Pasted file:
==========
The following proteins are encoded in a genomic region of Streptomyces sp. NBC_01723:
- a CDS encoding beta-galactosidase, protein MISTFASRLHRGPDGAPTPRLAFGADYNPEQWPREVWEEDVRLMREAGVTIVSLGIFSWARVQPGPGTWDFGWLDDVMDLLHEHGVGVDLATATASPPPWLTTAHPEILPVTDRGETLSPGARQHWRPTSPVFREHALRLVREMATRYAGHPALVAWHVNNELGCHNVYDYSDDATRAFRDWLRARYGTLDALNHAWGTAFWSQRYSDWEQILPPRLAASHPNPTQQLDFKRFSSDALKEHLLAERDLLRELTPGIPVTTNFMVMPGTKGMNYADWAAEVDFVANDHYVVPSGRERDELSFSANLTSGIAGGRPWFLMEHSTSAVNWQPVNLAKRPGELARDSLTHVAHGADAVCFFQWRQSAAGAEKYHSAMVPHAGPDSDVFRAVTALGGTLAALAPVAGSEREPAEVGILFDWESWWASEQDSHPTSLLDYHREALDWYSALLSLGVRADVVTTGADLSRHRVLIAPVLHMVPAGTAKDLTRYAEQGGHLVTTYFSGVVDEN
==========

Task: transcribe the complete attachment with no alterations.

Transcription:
The following proteins are encoded in a genomic region of Streptomyces sp. NBC_01723:
- a CDS encoding beta-galactosidase, protein MISTFASRLHRGPDGAPTPRLAFGADYNPEQWPREVWEEDVRLMREAGVTIVSLGIFSWARVQPGPGTWDFGWLDDVMDLLHEHGVGVDLATATASPPPWLTTAHPEILPVTDRGETLSPGARQHWRPTSPVFREHALRLVREMATRYAGHPALVAWHVNNELGCHNVYDYSDDATRAFRDWLRARYGTLDALNHAWGTAFWSQRYSDWEQILPPRLAASHPNPTQQLDFKRFSSDALKEHLLAERDLLRELTPGIPVTTNFMVMPGTKGMNYADWAAEVDFVANDHYVVPSGRERDELSFSANLTSGIAGGRPWFLMEHSTSAVNWQPVNLAKRPGELARDSLTHVAHGADAVCFFQWRQSAAGAEKYHSAMVPHAGPDSDVFRAVTALGGTLAALAPVAGSEREPAEVGILFDWESWWASEQDSHPTSLLDYHREALDWYSALLSLGVRADVVTTGADLSRHRVLIAPVLHMVPAGTAKDLTRYAEQGGHLVTTYFSGVVDEN